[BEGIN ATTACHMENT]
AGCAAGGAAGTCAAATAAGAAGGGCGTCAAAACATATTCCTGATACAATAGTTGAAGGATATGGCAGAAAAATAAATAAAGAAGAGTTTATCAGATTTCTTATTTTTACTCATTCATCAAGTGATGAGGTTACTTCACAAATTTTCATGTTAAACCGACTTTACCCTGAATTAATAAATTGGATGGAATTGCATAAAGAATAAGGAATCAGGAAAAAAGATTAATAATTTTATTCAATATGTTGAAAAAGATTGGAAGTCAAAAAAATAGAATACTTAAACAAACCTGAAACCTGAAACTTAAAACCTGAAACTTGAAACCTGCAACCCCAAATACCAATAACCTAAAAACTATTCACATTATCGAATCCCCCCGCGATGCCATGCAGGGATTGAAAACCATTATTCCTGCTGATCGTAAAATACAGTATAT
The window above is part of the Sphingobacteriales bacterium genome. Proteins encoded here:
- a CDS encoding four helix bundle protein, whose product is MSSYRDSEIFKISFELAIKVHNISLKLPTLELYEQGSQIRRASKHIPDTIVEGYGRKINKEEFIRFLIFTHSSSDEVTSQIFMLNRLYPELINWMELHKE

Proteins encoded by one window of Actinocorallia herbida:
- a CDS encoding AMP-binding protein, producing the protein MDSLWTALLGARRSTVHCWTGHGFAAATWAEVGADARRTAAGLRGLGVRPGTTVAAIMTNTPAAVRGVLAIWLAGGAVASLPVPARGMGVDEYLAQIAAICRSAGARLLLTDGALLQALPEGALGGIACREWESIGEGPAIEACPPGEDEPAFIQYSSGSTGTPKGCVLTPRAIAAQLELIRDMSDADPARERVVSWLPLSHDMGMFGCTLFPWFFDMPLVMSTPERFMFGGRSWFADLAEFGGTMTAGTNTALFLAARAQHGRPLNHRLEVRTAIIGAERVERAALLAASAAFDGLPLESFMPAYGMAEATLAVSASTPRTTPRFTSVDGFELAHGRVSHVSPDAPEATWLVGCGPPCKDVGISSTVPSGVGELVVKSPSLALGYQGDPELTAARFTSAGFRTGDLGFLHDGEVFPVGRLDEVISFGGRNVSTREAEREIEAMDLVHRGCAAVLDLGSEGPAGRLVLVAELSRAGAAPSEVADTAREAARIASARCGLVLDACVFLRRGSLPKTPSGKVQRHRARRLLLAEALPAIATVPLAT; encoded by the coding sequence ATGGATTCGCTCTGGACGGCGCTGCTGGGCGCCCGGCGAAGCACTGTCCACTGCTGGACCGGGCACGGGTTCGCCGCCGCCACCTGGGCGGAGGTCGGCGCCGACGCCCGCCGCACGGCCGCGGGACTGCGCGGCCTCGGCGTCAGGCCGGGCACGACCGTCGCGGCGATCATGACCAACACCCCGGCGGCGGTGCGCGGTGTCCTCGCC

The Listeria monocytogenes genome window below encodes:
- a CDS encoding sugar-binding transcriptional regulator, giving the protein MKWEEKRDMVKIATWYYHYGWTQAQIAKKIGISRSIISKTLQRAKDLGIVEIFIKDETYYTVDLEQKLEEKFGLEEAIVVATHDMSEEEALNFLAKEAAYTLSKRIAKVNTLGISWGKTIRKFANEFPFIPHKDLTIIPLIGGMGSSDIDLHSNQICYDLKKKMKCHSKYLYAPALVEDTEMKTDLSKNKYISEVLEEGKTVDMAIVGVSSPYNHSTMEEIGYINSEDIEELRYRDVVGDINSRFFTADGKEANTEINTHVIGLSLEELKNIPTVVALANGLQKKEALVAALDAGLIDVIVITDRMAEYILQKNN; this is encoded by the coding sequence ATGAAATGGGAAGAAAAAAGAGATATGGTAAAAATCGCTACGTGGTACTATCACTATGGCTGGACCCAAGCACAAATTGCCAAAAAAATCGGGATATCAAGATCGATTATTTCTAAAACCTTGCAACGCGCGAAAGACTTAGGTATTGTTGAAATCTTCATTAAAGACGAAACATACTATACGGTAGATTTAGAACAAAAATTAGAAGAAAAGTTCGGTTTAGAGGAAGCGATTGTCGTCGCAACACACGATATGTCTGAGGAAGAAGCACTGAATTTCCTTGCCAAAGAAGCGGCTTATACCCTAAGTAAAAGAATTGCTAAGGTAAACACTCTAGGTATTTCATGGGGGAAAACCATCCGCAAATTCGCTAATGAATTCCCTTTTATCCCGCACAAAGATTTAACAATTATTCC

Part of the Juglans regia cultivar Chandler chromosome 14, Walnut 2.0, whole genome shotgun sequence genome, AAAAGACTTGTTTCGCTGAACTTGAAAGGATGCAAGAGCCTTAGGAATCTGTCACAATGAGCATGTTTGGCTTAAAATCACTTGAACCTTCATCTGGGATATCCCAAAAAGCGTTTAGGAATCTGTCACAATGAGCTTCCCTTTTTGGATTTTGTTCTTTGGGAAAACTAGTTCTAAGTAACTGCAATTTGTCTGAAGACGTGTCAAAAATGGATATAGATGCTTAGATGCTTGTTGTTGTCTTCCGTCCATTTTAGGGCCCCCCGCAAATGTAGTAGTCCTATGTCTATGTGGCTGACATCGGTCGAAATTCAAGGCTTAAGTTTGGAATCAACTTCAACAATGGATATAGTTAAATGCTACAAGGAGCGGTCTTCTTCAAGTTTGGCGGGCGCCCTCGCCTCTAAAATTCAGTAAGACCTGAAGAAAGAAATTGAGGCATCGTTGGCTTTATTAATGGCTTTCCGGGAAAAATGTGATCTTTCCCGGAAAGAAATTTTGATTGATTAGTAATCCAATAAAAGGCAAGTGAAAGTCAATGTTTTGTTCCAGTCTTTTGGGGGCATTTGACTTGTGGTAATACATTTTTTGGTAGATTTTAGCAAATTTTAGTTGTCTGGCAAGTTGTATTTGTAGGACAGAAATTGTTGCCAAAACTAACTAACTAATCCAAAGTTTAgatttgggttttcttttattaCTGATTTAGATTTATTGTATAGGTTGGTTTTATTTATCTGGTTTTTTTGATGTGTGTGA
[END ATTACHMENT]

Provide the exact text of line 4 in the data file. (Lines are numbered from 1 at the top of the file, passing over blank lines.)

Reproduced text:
Proteins encoded by one window of Actinocorallia herbida: